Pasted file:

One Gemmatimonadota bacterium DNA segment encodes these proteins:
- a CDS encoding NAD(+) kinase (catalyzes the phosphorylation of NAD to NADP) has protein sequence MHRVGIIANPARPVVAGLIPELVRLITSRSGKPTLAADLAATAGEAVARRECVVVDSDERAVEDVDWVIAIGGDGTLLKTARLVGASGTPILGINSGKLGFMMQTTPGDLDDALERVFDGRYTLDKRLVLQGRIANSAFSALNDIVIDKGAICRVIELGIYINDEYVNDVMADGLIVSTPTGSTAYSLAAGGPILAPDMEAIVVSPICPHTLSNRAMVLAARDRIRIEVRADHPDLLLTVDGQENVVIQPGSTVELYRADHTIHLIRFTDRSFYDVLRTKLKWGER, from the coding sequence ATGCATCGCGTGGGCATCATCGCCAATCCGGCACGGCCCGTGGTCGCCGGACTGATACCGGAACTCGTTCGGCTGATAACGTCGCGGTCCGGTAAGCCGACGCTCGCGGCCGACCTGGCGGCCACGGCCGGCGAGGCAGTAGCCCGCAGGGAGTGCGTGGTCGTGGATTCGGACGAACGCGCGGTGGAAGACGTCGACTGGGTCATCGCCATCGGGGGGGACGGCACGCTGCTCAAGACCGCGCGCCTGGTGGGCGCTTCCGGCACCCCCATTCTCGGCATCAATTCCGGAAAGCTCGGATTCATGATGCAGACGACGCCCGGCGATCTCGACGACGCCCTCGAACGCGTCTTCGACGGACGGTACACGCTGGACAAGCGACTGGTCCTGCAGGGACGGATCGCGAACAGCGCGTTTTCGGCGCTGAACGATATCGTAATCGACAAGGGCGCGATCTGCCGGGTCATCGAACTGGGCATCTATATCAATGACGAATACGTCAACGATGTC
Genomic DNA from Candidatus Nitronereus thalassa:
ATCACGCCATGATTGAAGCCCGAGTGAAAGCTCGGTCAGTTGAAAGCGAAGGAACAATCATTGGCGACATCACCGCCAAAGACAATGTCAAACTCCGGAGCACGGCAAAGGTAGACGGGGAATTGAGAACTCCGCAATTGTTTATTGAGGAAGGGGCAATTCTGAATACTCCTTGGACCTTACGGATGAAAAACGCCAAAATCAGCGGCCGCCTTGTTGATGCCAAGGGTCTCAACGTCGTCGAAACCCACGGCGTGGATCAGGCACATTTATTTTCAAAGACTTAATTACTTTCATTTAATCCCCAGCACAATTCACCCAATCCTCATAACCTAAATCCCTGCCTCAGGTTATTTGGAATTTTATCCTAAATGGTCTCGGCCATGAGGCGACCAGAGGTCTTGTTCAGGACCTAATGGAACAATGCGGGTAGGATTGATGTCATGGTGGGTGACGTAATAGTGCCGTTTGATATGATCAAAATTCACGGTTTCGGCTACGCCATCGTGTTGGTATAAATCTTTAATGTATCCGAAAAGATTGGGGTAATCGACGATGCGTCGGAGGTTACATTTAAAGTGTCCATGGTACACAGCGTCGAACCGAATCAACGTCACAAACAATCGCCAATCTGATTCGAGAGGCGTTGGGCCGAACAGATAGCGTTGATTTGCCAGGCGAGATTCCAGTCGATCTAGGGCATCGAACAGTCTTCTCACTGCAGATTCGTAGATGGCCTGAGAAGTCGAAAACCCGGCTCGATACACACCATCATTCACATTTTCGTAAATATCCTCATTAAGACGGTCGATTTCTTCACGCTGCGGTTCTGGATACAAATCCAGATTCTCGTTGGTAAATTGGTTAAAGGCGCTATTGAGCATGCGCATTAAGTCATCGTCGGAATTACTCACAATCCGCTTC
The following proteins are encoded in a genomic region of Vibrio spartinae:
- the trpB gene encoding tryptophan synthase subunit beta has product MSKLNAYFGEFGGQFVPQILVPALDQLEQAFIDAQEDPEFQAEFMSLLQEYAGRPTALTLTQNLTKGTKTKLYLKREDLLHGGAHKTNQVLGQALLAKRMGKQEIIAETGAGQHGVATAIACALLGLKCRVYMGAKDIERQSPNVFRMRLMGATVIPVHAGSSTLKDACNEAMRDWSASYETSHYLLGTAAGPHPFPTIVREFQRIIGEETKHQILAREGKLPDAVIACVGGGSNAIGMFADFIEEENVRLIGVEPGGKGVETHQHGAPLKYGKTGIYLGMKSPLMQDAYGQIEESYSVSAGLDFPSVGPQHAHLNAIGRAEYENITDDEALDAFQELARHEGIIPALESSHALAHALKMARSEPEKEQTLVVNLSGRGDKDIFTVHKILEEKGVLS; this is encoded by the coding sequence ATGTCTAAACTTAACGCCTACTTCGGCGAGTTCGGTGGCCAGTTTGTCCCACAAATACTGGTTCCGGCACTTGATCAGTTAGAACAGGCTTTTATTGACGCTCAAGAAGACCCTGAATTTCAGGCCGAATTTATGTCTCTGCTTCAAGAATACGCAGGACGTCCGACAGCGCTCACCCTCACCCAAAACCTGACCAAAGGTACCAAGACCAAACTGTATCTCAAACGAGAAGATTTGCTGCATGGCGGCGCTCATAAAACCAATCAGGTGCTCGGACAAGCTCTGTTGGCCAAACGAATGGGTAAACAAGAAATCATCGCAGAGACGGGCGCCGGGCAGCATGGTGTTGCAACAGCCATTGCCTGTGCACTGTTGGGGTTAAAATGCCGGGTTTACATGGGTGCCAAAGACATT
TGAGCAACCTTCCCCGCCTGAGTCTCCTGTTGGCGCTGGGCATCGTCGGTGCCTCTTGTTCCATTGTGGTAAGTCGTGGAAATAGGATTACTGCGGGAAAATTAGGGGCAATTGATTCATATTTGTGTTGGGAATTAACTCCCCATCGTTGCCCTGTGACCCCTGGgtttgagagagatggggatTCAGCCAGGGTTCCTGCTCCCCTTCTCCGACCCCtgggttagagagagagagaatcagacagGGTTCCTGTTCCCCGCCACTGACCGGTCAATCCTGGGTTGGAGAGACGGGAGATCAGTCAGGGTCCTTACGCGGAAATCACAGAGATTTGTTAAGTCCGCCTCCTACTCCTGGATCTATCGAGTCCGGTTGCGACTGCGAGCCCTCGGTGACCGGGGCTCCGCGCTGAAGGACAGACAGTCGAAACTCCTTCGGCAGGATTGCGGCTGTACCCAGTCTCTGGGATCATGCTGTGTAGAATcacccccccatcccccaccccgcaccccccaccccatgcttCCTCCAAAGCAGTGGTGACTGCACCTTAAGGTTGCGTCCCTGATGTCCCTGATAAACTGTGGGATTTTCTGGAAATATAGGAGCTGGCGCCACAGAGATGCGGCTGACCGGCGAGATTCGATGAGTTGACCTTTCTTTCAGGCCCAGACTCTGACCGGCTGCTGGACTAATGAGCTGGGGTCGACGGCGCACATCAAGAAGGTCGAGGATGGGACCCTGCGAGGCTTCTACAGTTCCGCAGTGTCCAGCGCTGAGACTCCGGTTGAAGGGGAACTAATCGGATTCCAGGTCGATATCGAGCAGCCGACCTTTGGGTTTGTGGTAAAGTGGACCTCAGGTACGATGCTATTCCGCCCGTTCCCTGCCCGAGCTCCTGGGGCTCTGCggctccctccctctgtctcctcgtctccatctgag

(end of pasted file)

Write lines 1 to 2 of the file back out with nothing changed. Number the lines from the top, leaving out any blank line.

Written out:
One Gemmatimonadota bacterium DNA segment encodes these proteins:
- a CDS encoding NAD(+) kinase (catalyzes the phosphorylation of NAD to NADP) has protein sequence MHRVGIIANPARPVVAGLIPELVRLITSRSGKPTLAADLAATAGEAVARRECVVVDSDERAVEDVDWVIAIGGDGTLLKTARLVGASGTPILGINSGKLGFMMQTTPGDLDDALERVFDGRYTLDKRLVLQGRIANSAFSALNDIVIDKGAICRVIELGIYINDEYVNDVMADGLIVSTPTGSTAYSLAAGGPILAPDMEAIVVSPICPHTLSNRAMVLAARDRIRIEVRADHPDLLLTVDGQENVVIQPGSTVELYRADHTIHLIRFTDRSFYDVLRTKLKWGER, from the coding sequence ATGCATCGCGTGGGCATCATCGCCAATCCGGCACGGCCCGTGGTCGCCGGACTGATACCGGAACTCGTTCGGCTGATAACGTCGCGGTCCGGTAAGCCGACGCTCGCGGCCGACCTGGCGGCCACGGCCGGCGAGGCAGTAGCCCGCAGGGAGTGCGTGGTCGTGGATTCGGACGAACGCGCGGTGGAAGACGTCGACTGGGTCATCGCCATCGGGGGGGACGGCACGCTGCTCAAGACCGCGCGCCTGGTGGGCGCTTCCGGCACCCCCATTCTCGGCATCAATTCCGGAAAGCTCGGATTCATGATGCAGACGACGCCCGGCGATCTCGACGACGCCCTCGAACGCGTCTTCGACGGACGGTACACGCTGGACAAGCGACTGGTCCTGCAGGGACGGATCGCGAACAGCGCGTTTTCGGCGCTGAACGATATCGTAATCGACAAGGGCGCGATCTGCCGGGTCATCGAACTGGGCATCTATATCAATGACGAATACGTCAACGATGTC